Nothing aside from local media postulation has arisen concerning trading Quintana in the upcoming months. Why would the White Sox want to deal one of the American League's steadiest starting pitchers, not to mention one of the most highly-respected players and quiet leaders in the White Sox clubhouse?
Maybe because this team has missed the playoffs every year since a first-round exit in 2008. They began a reshaping plan in '13 and basically weren't designed to contend over the past two seasons, but the White Sox went for it in '15 and once again came up below the .500 mark.
Maybe because pitching stands as the team's greatest strength, even during these leaner years. With Chris Sale and Carlos Rodon going nowhere, Quintana becomes the South Siders' most enticing trade chip to disrupt the status quo.
Quintana is tied for second in the AL with 24 quality starts and ranks eighth with his 3.38 ERA, an ERA that is lower than that of Sale, Felix Hernandez and Corey Kluber. He has three straight years of 30 or more starts and with an additional 2 2/3 innings, he will have three straight years of 200 innings pitched. He also has a Major League-high 51 no-decisions since 2012, something Quintana has dealt with through his calm and upbeat demeanor.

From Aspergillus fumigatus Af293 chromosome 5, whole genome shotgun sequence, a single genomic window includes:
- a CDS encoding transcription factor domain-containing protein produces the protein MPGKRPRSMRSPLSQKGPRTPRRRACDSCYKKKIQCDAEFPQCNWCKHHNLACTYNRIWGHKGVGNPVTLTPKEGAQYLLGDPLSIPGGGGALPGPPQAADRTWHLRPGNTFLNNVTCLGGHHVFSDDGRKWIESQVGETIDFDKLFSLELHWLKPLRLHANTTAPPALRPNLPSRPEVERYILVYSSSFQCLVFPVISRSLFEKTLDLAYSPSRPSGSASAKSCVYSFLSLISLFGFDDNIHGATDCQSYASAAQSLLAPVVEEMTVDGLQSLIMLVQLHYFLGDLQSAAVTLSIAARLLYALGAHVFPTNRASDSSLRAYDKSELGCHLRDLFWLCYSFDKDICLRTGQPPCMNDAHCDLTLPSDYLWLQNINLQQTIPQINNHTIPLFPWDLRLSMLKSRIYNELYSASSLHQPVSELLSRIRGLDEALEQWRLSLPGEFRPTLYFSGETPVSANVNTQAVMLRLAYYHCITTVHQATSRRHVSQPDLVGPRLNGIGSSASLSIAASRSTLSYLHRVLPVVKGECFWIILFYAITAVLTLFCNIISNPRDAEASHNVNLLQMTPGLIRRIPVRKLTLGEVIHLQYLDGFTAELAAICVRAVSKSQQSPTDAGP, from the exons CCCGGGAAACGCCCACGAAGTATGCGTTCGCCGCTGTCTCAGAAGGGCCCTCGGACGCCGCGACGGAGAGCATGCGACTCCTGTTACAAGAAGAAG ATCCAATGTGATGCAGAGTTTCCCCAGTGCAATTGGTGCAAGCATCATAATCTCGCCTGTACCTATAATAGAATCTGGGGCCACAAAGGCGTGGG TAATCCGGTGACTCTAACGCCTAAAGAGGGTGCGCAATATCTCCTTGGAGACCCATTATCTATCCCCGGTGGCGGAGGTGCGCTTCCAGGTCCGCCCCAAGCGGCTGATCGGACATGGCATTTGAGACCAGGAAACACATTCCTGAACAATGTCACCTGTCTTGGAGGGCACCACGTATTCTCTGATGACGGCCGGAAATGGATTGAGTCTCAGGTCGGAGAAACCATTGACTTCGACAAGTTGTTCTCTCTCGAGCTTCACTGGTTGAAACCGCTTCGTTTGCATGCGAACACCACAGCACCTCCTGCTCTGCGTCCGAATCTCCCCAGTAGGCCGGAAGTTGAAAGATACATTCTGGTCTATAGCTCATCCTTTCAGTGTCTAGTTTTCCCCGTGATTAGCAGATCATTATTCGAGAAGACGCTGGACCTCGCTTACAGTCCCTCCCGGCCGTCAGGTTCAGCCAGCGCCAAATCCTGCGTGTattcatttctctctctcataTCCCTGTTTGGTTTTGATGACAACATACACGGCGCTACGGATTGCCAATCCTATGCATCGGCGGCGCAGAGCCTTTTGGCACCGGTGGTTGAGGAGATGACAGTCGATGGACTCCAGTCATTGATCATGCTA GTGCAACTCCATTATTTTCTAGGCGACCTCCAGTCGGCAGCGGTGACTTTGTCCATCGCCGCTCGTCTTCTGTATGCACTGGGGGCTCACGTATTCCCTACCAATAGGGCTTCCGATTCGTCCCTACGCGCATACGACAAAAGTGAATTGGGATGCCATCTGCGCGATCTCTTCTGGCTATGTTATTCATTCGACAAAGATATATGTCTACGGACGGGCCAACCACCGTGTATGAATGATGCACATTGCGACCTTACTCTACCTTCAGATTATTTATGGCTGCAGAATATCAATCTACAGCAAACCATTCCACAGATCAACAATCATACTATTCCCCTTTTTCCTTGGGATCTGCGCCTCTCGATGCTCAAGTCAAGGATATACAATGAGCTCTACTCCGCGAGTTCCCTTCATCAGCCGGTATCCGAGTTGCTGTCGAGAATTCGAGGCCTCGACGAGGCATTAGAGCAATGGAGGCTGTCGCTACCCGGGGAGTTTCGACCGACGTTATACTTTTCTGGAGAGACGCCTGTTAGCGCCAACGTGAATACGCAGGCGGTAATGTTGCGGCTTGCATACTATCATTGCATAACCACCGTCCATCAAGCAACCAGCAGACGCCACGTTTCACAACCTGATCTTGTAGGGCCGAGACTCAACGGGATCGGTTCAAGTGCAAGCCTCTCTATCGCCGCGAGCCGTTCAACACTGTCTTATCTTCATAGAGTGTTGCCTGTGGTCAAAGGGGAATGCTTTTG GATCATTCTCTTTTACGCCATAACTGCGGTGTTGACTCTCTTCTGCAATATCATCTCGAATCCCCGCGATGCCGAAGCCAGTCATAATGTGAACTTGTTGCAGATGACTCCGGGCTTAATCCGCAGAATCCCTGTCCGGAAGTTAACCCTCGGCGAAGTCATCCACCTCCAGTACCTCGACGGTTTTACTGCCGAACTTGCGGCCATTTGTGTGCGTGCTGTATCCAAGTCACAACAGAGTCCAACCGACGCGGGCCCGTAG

He has a smooth delivery that allows him to hit all quadrants of the strike zone and stay healthy. Let's also not forget Quintana pitches under a team-friendly five-year, $21 million deal that features club options for 2019-20.
While he's not a homegrown product, it's the White Sox who helped develop him.
"There is nothing that I don't like about Jose Quintana," Cooper said. "He's the model of consistency, but he's the model of hard work. He's the model of preparation. When you say somebody is coachable, he's that guy.
"I can remember the first day we had him and everything that's gone on with him since then and how he doesn't forget anything, how he adds it in. He is going to get every ounce out of his ability. He has not taken a day off since we've gotten him here."
A player such as Quintana becomes an ideal team asset. He helps to form a powerful top three in the White Sox rotation -- even with a Jeff Samardzija departure -- but if the club decides to break up its four southpaw starters, Quintana should return quite the talent haul.
If that thought eventually came from the White Sox instead of media speculation, it seemingly would not be a popular one.
"I'm for whatever is going to help the Chicago White Sox get back to where we want to be, now and long term in the future," Cooper said. "But to be honest with you, it would make me heartfelt sick if we ever lost him because of all the things I mentioned."